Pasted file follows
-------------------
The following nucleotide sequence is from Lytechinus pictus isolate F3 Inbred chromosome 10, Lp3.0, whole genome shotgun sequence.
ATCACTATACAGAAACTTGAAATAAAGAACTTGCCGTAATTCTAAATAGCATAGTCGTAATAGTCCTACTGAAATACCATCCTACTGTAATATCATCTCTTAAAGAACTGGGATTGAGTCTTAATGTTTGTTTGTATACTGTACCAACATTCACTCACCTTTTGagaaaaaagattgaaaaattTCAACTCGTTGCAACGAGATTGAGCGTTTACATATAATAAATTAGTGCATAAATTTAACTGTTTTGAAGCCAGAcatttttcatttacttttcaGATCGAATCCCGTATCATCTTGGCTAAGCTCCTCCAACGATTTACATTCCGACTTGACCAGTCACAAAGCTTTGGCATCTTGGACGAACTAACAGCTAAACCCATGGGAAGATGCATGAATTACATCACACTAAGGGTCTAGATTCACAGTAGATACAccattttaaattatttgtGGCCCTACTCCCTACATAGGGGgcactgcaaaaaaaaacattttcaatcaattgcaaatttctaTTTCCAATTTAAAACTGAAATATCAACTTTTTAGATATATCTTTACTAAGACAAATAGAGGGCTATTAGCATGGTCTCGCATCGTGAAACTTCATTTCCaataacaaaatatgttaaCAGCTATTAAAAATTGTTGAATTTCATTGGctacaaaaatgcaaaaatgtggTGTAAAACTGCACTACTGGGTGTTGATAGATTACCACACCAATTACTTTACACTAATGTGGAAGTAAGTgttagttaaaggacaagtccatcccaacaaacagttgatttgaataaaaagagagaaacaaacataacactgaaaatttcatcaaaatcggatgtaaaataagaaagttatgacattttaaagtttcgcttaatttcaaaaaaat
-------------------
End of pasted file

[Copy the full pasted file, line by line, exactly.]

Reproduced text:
The following nucleotide sequence is from Lytechinus pictus isolate F3 Inbred chromosome 10, Lp3.0, whole genome shotgun sequence.
ATCACTATACAGAAACTTGAAATAAAGAACTTGCCGTAATTCTAAATAGCATAGTCGTAATAGTCCTACTGAAATACCATCCTACTGTAATATCATCTCTTAAAGAACTGGGATTGAGTCTTAATGTTTGTTTGTATACTGTACCAACATTCACTCACCTTTTGagaaaaaagattgaaaaattTCAACTCGTTGCAACGAGATTGAGCGTTTACATATAATAAATTAGTGCATAAATTTAACTGTTTTGAAGCCAGAcatttttcatttacttttcaGATCGAATCCCGTATCATCTTGGCTAAGCTCCTCCAACGATTTACATTCCGACTTGACCAGTCACAAAGCTTTGGCATCTTGGACGAACTAACAGCTAAACCCATGGGAAGATGCATGAATTACATCACACTAAGGGTCTAGATTCACAGTAGATACAccattttaaattatttgtGGCCCTACTCCCTACATAGGGGgcactgcaaaaaaaaacattttcaatcaattgcaaatttctaTTTCCAATTTAAAACTGAAATATCAACTTTTTAGATATATCTTTACTAAGACAAATAGAGGGCTATTAGCATGGTCTCGCATCGTGAAACTTCATTTCCaataacaaaatatgttaaCAGCTATTAAAAATTGTTGAATTTCATTGGctacaaaaatgcaaaaatgtggTGTAAAACTGCACTACTGGGTGTTGATAGATTACCACACCAATTACTTTACACTAATGTGGAAGTAAGTgttagttaaaggacaagtccatcccaacaaacagttgatttgaataaaaagagagaaacaaacataacactgaaaatttcatcaaaatcggatgtaaaataagaaagttatgacattttaaagtttcgcttaatttcaaaaaaat